Posts Tagged: quaia

Jul 11

Despite what Mammoliti says, there’s no reason to defund Pride

So Councillor Giorgio Mammoliti is making the media rounds, talking excitedly about the great footage he shot at the Saturday Dyke March that will, he says, make for a slam-dunk case for withholding this year’s Pride funding.

What’s on the tape? The Toronto Star’s Robyn Doolittle has the details:

The 17-minutes of tape, which Mammoliti plans to edit down, shows about 30 parade marchers expressing pro-Palestinian opinions. Some carry a “Free Palestine” banner. Others call for a boycott of Israeli products. Others chant “End the occupation.” Some are not marching in the parade, but are standing at the sidelines.

via Pride funding in jeopardy after Mammoliti video gets rise from City –

Quick sidebar: I love that he plans to “edit down” his footage. He should use iMovie. Add some transitions — star wipes — and background music. Really make a show of it.

So, okay, he’s got footage of 30 or so people doing politicized things as part of a Pride event. Is that enough to justify withholding Pride funding? I’d argue that it isn’t. In fact, I would argue that the City of Toronto, as an agency that entered into a good faith agreement with Pride Toronto to provide money and services for the week-long event, has no grounds to even consider withholding funding for Pride 2011. Money was committed and Pride Toronto displayed Toronto’s logo as an event supporter. The only condition of the deal — that no participant violate the City’s anti-discrimination policy — was most assuredly upheld. To renege on the deal at this point isn’t just bad politics — it’s bad business.

But let’s ignore all that and focus on Mammoliti’s arguments. To have even a shred of credibility on this issue, he needs to prove a couple of things. First, that Pride Toronto was derelict in their duty by allowing these participants to march. Second, that Queers Against Israeli Apartheid broke their word and participated in an official Pride event, despite promises that they would not.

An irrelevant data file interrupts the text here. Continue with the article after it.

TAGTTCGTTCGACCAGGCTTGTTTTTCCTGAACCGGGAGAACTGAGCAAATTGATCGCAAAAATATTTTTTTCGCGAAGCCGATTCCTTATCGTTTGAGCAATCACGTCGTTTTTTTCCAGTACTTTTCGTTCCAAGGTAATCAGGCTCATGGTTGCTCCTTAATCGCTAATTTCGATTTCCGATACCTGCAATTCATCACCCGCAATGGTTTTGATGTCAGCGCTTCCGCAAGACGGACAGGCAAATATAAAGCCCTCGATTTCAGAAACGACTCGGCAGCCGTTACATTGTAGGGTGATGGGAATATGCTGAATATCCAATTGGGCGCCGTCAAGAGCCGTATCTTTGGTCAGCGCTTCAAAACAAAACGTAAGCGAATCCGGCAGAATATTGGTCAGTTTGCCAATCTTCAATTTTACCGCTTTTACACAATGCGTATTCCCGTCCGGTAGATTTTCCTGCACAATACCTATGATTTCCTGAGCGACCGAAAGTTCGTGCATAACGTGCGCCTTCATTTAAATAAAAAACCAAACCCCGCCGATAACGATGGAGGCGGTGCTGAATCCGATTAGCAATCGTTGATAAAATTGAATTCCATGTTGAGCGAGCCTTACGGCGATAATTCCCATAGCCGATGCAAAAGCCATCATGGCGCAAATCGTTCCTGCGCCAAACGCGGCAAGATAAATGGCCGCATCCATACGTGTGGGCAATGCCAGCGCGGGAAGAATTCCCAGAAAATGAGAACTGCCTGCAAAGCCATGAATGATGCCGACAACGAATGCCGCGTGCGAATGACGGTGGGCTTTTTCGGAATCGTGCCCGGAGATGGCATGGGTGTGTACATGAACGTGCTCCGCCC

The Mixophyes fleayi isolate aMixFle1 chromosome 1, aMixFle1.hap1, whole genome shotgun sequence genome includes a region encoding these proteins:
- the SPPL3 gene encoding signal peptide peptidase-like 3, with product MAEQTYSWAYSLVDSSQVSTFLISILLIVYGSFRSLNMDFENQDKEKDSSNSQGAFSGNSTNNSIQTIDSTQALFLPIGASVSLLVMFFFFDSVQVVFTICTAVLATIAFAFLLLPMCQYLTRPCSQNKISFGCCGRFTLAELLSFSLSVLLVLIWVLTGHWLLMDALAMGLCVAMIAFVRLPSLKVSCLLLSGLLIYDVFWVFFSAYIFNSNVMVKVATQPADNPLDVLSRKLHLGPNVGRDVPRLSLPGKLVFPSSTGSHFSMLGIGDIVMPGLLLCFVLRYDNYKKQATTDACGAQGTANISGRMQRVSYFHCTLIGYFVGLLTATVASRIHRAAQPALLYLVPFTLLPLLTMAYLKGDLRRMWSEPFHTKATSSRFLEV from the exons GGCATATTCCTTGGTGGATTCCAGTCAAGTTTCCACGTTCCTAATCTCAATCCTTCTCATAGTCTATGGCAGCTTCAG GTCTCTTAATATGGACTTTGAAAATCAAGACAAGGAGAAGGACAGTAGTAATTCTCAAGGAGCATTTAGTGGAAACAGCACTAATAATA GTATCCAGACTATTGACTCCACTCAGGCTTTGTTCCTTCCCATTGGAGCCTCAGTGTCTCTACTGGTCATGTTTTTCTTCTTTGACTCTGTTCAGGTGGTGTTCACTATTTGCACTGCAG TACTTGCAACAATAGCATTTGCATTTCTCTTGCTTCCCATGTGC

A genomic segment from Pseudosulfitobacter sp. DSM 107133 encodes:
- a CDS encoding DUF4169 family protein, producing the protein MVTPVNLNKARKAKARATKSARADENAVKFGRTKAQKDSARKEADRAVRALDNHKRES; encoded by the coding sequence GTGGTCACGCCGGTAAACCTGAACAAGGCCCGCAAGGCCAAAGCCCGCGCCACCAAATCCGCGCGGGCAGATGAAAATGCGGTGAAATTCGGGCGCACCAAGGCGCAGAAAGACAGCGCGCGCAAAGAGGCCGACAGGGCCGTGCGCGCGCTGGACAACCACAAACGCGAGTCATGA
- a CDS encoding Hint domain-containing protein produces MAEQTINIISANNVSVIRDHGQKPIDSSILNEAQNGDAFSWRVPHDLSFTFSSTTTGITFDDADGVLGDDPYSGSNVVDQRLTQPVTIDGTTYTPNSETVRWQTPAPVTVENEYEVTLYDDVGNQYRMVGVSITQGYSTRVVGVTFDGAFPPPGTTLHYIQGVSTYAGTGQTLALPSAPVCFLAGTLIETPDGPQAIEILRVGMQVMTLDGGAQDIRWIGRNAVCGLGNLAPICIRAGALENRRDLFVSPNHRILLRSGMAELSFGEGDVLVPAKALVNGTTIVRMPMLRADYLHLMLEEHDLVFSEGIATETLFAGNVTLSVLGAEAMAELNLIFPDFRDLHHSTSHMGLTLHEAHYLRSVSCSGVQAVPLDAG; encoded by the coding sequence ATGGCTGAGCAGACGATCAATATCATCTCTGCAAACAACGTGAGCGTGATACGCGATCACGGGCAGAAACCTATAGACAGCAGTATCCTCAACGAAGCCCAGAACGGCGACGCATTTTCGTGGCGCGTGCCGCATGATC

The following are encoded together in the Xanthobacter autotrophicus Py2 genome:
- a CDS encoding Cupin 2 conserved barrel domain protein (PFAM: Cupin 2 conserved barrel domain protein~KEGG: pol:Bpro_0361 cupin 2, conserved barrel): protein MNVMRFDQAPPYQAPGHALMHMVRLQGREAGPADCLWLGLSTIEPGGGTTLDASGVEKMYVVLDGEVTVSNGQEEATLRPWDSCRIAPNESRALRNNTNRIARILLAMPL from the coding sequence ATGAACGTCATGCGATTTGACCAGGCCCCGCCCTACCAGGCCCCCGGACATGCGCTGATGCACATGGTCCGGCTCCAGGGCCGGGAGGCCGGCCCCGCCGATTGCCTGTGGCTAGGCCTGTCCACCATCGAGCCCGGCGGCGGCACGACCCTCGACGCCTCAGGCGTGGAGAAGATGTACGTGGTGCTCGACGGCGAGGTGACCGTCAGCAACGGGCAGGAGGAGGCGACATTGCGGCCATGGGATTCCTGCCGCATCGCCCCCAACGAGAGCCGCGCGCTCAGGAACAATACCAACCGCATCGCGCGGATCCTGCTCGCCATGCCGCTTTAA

Based on the facts we have at hand, neither appears to be true. The group that marched on Saturday was “Dykes and Trans People for Palestine.” QuAIA’s actions were limited to dropping a banner at the Sunday Pride parade, something they seem to be very proud of. While the group that marched on Saturday did express solidarity with QuAIA, it’s ludicrous to the point of insanity to expect that any event organizer can or should be held accountable for the behaviour of every single person in attendance. That would be like holding the Leafs responsible for the behaviour of their fans at hockey games.

Jul 11

Giorgio Mammoliti: Toronto’s Michele Bachmann?

Matt Taibbi has an awesome feature in this month’s issue of Rolling Stone detailing the unlikely political career of Republican presidential candidate Michele Bachmann. The whole article is online, and I highly recommend you read it — there are some echoes of Municipal Election 2010 on page three of the article, when Taibbi writes about the difference between “being mocked and being taken seriously” — but the reason I’m pointing this out today is for the article’s reference to a time wherein the famously anti-gay Bachmann was caught hiding in some bushes outside a gay rights rally:

Bachmann’s obsession with gay culture led her to bizarre behavioral extremes. In April 2005, after the State Senate refused to even vote on her constitutional amendment, she hid in the bushes outside the State Capitol during a gay-rights rally. A photo shows Bachmann, only the top of her Stepford head visible, crouched alone in an extreme catcher’s squat behind the Capitol shrubbery. She later insisted she wasn’t hiding at all, but resting because her heels hurt.